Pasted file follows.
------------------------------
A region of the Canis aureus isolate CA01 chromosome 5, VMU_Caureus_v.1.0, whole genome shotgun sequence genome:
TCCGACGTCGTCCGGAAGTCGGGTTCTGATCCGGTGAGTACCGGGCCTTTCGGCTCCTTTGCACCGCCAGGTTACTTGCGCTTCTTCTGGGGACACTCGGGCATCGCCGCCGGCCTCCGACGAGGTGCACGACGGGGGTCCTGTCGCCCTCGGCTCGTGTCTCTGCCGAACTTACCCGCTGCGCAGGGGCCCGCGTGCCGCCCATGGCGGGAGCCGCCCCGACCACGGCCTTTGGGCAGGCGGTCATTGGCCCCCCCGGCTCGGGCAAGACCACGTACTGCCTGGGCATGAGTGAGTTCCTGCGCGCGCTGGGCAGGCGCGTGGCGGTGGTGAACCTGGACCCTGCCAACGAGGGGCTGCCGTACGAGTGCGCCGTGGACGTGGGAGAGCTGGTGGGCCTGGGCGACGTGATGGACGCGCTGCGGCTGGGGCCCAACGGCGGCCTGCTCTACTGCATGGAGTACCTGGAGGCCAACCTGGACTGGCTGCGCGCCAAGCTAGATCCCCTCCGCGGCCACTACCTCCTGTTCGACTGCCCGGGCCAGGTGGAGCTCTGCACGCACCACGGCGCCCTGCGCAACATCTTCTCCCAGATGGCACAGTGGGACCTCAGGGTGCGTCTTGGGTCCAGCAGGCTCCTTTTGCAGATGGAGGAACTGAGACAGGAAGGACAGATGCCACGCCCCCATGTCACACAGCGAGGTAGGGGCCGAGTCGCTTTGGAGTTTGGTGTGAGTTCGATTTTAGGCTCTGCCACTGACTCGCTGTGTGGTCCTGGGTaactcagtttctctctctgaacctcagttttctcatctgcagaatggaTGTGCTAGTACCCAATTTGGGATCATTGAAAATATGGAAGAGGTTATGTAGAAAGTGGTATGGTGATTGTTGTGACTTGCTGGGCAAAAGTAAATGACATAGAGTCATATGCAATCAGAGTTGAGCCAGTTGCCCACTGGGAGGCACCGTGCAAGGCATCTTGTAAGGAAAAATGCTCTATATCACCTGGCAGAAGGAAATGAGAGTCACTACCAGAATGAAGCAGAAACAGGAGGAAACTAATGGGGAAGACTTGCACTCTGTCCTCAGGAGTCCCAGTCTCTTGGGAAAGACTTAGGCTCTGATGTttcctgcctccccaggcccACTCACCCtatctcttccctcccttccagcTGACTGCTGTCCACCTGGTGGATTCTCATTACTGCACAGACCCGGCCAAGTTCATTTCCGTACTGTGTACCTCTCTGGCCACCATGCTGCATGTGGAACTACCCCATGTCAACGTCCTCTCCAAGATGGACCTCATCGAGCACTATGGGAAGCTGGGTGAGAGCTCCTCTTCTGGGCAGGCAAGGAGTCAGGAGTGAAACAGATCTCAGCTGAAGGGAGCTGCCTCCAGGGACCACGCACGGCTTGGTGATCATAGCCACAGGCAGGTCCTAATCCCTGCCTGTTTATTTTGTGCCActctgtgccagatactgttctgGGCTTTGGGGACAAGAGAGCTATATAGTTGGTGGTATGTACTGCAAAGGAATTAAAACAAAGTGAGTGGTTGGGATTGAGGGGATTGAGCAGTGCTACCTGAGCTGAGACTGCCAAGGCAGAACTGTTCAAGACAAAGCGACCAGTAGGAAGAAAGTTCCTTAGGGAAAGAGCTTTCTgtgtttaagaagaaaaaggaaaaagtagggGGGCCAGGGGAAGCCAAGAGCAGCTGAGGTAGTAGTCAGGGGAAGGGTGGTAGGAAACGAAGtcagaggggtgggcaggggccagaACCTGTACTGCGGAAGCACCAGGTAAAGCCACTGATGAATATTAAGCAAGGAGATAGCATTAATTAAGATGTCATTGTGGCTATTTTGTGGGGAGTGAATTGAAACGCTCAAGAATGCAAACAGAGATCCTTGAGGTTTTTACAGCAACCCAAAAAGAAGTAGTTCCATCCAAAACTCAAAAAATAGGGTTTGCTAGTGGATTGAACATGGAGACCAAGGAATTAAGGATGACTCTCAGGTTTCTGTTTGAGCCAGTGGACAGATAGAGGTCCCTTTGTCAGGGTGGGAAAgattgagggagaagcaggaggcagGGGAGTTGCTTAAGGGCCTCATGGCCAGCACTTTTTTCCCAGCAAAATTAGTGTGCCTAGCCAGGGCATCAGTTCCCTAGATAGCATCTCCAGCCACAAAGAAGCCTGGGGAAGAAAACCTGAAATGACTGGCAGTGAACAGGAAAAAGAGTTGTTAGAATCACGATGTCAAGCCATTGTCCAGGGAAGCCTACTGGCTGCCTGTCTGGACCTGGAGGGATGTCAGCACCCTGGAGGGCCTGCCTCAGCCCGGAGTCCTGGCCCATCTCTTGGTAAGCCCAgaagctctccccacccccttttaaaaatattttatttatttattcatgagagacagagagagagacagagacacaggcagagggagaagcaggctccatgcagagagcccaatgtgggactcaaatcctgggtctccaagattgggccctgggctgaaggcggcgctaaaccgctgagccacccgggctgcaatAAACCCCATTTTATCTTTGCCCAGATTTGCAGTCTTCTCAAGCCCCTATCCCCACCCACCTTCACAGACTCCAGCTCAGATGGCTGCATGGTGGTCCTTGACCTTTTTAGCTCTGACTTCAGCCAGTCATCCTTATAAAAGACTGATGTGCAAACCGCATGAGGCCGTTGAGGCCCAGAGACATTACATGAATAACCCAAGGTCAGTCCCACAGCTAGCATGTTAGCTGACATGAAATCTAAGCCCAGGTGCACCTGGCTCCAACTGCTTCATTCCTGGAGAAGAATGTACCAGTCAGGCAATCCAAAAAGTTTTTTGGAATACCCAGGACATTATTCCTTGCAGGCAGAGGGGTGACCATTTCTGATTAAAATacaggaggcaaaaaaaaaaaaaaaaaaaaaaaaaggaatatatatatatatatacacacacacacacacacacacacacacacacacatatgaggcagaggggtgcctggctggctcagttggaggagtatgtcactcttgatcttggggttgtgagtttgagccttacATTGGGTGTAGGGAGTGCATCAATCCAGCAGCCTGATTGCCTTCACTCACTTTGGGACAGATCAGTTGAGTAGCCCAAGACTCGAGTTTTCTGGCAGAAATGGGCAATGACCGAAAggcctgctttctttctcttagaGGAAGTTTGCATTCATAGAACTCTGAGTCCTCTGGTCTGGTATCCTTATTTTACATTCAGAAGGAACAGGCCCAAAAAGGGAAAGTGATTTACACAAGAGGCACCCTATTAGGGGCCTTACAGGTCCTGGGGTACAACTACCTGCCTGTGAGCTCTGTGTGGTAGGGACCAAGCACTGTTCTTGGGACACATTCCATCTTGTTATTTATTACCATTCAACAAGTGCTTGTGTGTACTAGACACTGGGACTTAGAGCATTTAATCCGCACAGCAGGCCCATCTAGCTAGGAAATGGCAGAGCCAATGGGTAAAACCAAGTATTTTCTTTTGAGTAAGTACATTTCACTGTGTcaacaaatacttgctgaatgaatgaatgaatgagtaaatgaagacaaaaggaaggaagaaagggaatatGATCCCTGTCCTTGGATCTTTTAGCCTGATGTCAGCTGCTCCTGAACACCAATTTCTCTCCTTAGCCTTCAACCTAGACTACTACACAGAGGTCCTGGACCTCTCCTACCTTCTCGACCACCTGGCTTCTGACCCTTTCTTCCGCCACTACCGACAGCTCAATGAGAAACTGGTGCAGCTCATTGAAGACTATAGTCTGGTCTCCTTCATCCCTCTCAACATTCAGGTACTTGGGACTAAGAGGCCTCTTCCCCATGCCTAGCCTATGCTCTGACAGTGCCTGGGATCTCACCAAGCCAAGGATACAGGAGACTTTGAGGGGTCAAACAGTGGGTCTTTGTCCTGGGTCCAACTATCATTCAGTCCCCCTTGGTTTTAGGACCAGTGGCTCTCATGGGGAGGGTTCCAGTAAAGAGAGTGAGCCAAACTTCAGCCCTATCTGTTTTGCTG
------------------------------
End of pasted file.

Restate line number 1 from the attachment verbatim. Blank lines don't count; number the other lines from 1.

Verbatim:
A region of the Canis aureus isolate CA01 chromosome 5, VMU_Caureus_v.1.0, whole genome shotgun sequence genome: